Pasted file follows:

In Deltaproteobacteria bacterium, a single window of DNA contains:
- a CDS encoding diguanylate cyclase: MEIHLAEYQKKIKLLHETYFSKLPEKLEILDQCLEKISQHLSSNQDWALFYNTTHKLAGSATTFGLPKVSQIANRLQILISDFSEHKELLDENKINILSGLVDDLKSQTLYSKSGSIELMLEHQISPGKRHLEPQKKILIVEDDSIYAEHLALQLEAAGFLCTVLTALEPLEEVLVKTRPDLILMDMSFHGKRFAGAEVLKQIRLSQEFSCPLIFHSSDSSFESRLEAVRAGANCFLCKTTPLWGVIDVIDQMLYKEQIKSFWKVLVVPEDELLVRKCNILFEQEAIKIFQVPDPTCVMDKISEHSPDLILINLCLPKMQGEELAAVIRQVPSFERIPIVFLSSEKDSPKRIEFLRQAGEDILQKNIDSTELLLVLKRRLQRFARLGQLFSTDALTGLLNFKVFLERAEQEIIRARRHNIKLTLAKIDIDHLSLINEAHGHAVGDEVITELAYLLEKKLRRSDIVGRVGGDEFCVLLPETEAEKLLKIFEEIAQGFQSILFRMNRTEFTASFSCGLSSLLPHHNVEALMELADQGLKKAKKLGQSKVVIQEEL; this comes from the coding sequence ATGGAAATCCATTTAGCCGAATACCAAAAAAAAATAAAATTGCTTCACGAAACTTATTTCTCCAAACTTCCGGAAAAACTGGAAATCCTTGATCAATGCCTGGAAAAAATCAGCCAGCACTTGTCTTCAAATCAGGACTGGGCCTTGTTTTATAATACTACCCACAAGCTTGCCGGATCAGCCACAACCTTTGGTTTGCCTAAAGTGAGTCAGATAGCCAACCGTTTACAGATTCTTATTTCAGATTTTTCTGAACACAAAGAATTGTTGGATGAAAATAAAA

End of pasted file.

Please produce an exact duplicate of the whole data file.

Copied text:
In Deltaproteobacteria bacterium, a single window of DNA contains:
- a CDS encoding diguanylate cyclase: MEIHLAEYQKKIKLLHETYFSKLPEKLEILDQCLEKISQHLSSNQDWALFYNTTHKLAGSATTFGLPKVSQIANRLQILISDFSEHKELLDENKINILSGLVDDLKSQTLYSKSGSIELMLEHQISPGKRHLEPQKKILIVEDDSIYAEHLALQLEAAGFLCTVLTALEPLEEVLVKTRPDLILMDMSFHGKRFAGAEVLKQIRLSQEFSCPLIFHSSDSSFESRLEAVRAGANCFLCKTTPLWGVIDVIDQMLYKEQIKSFWKVLVVPEDELLVRKCNILFEQEAIKIFQVPDPTCVMDKISEHSPDLILINLCLPKMQGEELAAVIRQVPSFERIPIVFLSSEKDSPKRIEFLRQAGEDILQKNIDSTELLLVLKRRLQRFARLGQLFSTDALTGLLNFKVFLERAEQEIIRARRHNIKLTLAKIDIDHLSLINEAHGHAVGDEVITELAYLLEKKLRRSDIVGRVGGDEFCVLLPETEAEKLLKIFEEIAQGFQSILFRMNRTEFTASFSCGLSSLLPHHNVEALMELADQGLKKAKKLGQSKVVIQEEL; this comes from the coding sequence ATGGAAATCCATTTAGCCGAATACCAAAAAAAAATAAAATTGCTTCACGAAACTTATTTCTCCAAACTTCCGGAAAAACTGGAAATCCTTGATCAATGCCTGGAAAAAATCAGCCAGCACTTGTCTTCAAATCAGGACTGGGCCTTGTTTTATAATACTACCCACAAGCTTGCCGGATCAGCCACAACCTTTGGTTTGCCTAAAGTGAGTCAGATAGCCAACCGTTTACAGATTCTTATTTCAGATTTTTCTGAACACAAAGAATTGTTGGATGAAAATAAAA